Impact events

The Role Of Giant Impacts In Planet Formation

By Keith Cowing
Status Report
December 27, 2023
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The Role Of Giant Impacts In Planet Formation
Collision velocity as a function of the mass of the target in Earth masses. The lowest possible collision velocity without the presence of nebular gas is vcoll = 1 vesc, a gentle scenario that always results in a merger of the two bodies. Solar System formation simulations report velocities vcoll ≈ 1–1.6 vesc, with exceedingly few near 3 vesc (e.g., Agnor et al. 1999). For simplicity, sound speeds are shown for ∼0°C and ∼1 atm conditions, a constant density of 5 g/cm3 is assumed for the escape velocity calculation, and the impactor-to-target mass ratio is 0.7. The sizes of the planet images are not to scale. — astro-ph.EP

Planets are expected to conclude their growth through a series of giant impacts: energetic, global events that significantly alter planetary composition and evolution.

Computer models and theory have elucidated the diverse outcomes of giant impacts in detail, improving our ability to interpret collision conditions from observations of their remnants.

However, many open questions remain, as even the formation of the Moon, a widely suspected giant-impact product for which we have the most information, is still debated. We review giant-impact theory, the diverse nature of giant-impact outcomes, and the governing physical processes. We discuss the importance of computer simulations, informed by experiments, for accurately modeling the impact process.

Finally, we outline how the application of probability theory and computational advancements can assist in inferring collision histories from observations, and we identify promising opportunities for advancing giant-impact theory in the future.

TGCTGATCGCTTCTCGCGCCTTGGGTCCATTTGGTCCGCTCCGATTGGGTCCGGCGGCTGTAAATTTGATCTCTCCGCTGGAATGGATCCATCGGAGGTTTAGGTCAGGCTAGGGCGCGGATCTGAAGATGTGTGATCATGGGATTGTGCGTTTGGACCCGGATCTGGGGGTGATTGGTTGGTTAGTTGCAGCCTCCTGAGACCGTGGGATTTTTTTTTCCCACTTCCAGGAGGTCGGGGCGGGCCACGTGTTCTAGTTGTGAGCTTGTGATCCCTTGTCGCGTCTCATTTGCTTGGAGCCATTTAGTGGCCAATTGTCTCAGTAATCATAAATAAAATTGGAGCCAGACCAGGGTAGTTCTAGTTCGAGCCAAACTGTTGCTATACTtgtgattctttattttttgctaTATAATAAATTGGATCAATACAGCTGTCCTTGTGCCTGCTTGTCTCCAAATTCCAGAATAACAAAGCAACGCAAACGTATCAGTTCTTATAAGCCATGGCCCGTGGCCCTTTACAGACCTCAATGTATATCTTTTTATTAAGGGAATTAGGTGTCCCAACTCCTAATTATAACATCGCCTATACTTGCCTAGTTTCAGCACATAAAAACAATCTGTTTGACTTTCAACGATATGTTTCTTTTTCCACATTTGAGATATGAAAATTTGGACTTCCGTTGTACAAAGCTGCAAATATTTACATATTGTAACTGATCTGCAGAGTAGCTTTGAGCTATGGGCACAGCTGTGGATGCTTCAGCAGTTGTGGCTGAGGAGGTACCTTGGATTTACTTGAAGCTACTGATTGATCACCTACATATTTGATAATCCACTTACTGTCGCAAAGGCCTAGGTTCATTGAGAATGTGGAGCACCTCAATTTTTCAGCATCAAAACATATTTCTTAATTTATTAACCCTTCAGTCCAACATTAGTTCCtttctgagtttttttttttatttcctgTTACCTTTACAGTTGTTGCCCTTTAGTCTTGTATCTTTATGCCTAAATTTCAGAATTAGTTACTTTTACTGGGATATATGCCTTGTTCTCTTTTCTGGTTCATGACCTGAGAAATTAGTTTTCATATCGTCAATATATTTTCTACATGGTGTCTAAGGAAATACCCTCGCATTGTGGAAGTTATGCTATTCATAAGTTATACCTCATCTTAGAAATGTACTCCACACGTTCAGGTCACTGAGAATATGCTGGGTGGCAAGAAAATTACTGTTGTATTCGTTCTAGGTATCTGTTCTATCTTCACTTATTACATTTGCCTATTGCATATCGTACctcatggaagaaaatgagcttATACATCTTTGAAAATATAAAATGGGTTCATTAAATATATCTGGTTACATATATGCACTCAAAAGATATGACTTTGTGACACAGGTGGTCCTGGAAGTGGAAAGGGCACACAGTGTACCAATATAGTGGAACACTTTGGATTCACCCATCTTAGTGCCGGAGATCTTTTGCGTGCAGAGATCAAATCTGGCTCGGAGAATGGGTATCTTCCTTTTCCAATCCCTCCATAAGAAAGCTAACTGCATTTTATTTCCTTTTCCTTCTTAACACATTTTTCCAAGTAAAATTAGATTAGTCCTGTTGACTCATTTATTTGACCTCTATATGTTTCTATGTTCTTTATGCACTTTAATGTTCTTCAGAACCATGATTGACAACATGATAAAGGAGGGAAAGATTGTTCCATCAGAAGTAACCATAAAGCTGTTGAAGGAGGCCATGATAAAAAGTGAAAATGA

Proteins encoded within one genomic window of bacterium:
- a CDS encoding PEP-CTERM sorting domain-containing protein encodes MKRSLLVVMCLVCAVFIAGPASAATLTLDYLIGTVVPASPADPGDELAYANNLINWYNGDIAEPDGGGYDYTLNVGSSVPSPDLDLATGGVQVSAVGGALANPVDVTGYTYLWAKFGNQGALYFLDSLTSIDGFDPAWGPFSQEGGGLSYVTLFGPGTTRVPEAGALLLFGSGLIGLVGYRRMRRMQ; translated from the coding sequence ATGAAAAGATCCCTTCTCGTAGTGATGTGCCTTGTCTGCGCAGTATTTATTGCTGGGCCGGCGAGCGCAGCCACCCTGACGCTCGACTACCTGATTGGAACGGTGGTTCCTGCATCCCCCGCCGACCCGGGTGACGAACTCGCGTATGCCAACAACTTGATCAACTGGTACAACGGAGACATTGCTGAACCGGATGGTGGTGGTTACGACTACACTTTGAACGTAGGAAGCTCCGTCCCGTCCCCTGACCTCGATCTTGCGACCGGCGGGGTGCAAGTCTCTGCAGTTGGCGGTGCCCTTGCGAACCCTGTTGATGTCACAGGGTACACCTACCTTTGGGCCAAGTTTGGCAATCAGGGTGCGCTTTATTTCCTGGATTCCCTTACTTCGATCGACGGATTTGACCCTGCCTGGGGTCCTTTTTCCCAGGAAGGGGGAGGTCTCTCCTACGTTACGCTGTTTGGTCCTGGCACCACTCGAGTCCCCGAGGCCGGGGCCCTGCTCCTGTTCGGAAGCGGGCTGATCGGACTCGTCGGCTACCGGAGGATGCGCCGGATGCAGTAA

• Giant impacts exhibit diverse possible outcomes leading to changes in planetary mass, composition, and thermal history depending on the conditions.
  • Improvements to computer simulation methodologies and new laboratory experiments provide critical insights into the detailed outcomes of giant impacts.
  • When colliding planets are similar in size, they can merge or escape one another with roughly equal probability, but with different effects on their resulting masses, densities, and orbits.
  • Different sequences of giant impacts can produce similar planets, encouraging the use of probability theory to evaluate distinct formation hypotheses.

Travis S.J. Gabriel, Saverio Cambioni

Comments: Published open-access article posted with permission from journal
Subjects: Earth and Planetary Astrophysics (astro-ph.EP)
Cite as: arXiv:2312.15018 [astro-ph.EP] (or arXiv:2312.15018v1 [astro-ph.EP] for this version)
Journal reference: Annual Reviews of Earth and Planetary Sciences 51, pp. 671-695 (2023)
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Submission history
From: Travis Gabriel
[v1] Fri, 22 Dec 2023 19:01:45 UTC (5,796 KB)

Explorers Club Fellow, ex-NASA Space Station Payload manager/space biologist, Away Teams, Journalist, Lapsed climber, Synaesthete, Na’Vi-Jedi-Freman-Buddhist-mix, ASL, Devon Island and Everest Base Camp veteran, (he/him) 🖖🏻